As an example, here is a chart of the stock performance of Lockheed Martin, the largest U.S. defense contractor and weapons manufacturer, relative to the NASDAQ and S&P since 1996.
It is still early to tell how space will perform as an investment sector. One warning is the historical fact that flight has captured our imaginations more than it has rewarded our savings. I suspect that this is one reason that so much of the initial investment had to be funded by money disappeared from the federal coffers without the public approval by Congress.
In 2017, Wall Street emerged from its silence regarding space. Three firms published significant reports or comments about the growing space economy.
Goldman Sachs published a comment on space in May 2017, The Next Investment Frontier. It underscored the dramatic drop in launch costs and the shift of private capital into space enterprises. It made a case for the economics of asteroid mining and the opportunity to do manufacturing in space. One emphasis was the extent to which our dependence on space based services is invisible to us. “So much of your everyday life runs through space without you even thinking about it: automatic toll booths, your credit card authorization, when you use an ATM machine, or obviously if you use a satellite radio, TV and GPS.”
The big Wall Street study— Space: Investment Implications of the Final Frontier — was produced in November 2017 by the Morgan Stanley Space Team, an inter-disciplinary team of 12 analysts.
Morgan Stanley’s team anticipates that the demand for satellites and related communication services will grow strongly while the cost of building and launching satellites will continue to drop dramatically.
(CAF Note: The combination means potential traffic jams in orbital platform in space. The companies that are successful at cheaply solving the space debris problem will no doubt be among the winners.)
The Morgan Stanley team predicts that by 2040 the global space economy will grow from its current $350 billion to $0.62 trillion (bear case) — $1.75 trillion (bull case). Their prediction is that the killer app that will generate the most profits in the orbital platform will shift from broadcasting TV to the Internet of Things (IOT). The greatest data demand coming from – are you ready for this – driverless cars.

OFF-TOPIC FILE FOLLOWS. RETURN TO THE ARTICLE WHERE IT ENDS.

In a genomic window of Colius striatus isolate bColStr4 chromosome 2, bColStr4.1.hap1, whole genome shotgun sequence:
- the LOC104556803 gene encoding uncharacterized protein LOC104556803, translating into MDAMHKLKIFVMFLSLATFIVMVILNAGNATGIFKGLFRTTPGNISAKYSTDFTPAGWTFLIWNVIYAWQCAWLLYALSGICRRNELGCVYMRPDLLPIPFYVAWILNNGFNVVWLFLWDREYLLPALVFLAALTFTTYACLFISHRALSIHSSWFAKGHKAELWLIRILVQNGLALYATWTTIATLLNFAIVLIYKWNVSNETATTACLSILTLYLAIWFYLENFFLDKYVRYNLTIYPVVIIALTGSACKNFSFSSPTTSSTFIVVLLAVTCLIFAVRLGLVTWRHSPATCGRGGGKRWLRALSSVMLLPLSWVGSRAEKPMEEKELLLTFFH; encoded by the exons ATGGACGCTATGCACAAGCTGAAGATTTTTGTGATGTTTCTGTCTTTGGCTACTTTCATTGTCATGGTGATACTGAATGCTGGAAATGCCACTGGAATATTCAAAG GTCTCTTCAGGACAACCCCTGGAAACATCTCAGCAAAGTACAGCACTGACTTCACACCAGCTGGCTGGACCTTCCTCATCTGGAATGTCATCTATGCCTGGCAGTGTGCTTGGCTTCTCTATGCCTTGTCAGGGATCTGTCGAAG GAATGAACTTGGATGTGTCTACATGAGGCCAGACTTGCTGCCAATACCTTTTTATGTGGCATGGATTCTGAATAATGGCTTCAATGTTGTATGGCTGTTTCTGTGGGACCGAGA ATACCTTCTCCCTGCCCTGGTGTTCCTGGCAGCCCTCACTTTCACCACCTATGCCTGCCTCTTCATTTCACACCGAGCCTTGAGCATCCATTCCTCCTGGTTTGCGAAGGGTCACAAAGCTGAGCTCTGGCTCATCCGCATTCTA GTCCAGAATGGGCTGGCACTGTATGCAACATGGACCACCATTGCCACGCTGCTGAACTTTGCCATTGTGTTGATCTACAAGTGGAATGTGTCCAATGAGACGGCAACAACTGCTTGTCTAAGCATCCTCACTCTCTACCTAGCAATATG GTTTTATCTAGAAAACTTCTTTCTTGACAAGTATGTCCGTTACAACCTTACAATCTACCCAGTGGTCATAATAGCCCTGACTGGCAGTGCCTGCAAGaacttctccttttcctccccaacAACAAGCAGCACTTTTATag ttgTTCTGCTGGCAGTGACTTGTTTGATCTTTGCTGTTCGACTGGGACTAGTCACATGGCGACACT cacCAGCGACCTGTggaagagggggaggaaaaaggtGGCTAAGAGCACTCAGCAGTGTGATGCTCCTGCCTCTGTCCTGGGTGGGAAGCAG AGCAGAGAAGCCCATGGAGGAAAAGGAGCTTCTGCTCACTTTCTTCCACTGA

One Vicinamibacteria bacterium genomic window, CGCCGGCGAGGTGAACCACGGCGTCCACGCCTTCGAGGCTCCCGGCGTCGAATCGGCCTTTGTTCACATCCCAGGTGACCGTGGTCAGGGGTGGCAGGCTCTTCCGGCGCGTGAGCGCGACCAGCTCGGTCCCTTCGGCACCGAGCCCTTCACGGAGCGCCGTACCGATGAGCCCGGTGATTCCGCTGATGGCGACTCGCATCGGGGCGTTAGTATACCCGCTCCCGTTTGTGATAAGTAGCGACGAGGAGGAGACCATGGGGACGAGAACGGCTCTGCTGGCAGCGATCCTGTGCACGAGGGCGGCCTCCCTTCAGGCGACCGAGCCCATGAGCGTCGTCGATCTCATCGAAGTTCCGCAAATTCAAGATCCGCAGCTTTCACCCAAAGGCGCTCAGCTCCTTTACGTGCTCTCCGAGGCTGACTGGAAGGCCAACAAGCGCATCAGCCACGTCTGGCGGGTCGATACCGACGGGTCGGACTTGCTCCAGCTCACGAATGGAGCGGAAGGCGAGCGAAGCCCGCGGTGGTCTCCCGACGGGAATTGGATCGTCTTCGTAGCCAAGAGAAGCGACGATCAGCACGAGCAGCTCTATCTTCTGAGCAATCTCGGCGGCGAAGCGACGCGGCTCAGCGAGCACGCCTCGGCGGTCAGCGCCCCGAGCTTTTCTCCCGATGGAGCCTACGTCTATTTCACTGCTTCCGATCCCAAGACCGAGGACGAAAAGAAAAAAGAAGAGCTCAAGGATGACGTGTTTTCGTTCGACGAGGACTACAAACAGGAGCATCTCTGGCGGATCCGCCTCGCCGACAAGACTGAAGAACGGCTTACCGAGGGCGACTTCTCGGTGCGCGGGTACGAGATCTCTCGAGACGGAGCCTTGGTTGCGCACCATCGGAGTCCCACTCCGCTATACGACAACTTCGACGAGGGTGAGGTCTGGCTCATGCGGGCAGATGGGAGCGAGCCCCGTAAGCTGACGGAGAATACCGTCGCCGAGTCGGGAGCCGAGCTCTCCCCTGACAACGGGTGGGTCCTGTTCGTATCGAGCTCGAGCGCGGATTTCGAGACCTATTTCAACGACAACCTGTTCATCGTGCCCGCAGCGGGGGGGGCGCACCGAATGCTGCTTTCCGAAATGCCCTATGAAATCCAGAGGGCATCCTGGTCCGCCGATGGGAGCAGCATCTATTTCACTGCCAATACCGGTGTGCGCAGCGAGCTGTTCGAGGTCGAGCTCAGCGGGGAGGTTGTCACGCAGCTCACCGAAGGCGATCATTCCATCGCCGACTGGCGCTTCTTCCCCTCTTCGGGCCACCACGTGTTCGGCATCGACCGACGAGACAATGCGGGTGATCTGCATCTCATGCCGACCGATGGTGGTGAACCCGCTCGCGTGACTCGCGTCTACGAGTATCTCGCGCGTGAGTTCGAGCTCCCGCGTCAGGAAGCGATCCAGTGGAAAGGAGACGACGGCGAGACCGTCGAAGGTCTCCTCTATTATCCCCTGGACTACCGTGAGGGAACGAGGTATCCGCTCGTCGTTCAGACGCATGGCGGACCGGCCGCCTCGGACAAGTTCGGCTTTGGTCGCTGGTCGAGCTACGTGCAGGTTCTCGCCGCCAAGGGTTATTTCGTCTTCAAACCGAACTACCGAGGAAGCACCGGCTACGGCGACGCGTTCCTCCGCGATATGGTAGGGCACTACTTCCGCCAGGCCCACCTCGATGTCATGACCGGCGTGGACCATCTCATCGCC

Commercial space economics is first and foremost about internet bandwidth. SpaceX is leading the effort to lower launch costs with reusable rockets. It is not surprising that the founder also owns an electric car company.
Reading the Morgan Stanley study, I was reminded of a story that a reporter told me long ago, describing the censorship related to Operation Tailwind. She explained to me that the Pentagon threatened the network’s satellite feed and speed. Without good working satellite communication, they would be out of business. The story was censored and the reporter fired.
Space means growing centralization of control. Media networks need the fastest satellite feeds. Wall Street depends on high speed trading. Telecommunication companies depend on reliable telecommunications. Transportation industries depend on satellite GPS navigation systems.
Bearing in mind the potential importance of driverless cars, note the recent comment by The Economist about the risks of consolidating our auto transportation into centralized control.
“”If people no longer drive cars, one consequence may be new forms of segregation,’ notes Ms. [Chenoe] Hart [an architectural designer at the University of California – Berkeley.] Access to some places may be restricted to certain riders or robotaxi networks, just as some online services are ‘walled gardens’ or cannot be accessed on all devices. She thinks there may be a need for a physical equivalent of network neutrality rules, to ensure that all locations are equally accessible to all AVs. In authoritarian societies, AVs could be a powerful tool of social control.” ~ Special Report: A different world — Self-driving cars will profoundly change the way people live — Foreseen and unforeseen consequences
Another report was published by Bank of America Merrill Lynch in October 2017. The Merrill team also estimated the current size of the space economy at around $350 billion. They were much more bullish than the Morgan Stanley Space Team; predicting that the space industry would grow to $2.7 trillion by 2045, more than double the size estimated by Morgan Stanley. “We are entering an exciting era in space, where we expect more advances in the next few decades than throughout human history.”
One other report worth looking at from the investment community is a promotional Space Investment Quarterly (4th Quarter 2017) from Space Angels, a venture firm focused on investment in space related enterprises. They begin their introduction as follows:
The Entrepreneurial Space Age has crossed yet another inflection point
and shows no signs of slowing down. 2017 was a record year for the
Space industry on multiple fronts including amount of investment,
number of venture capital investors, and number of new privately-funded
companies. In fact, 2017 saw a record $3.9B of non-government, equity
investment flow into commercial space companies.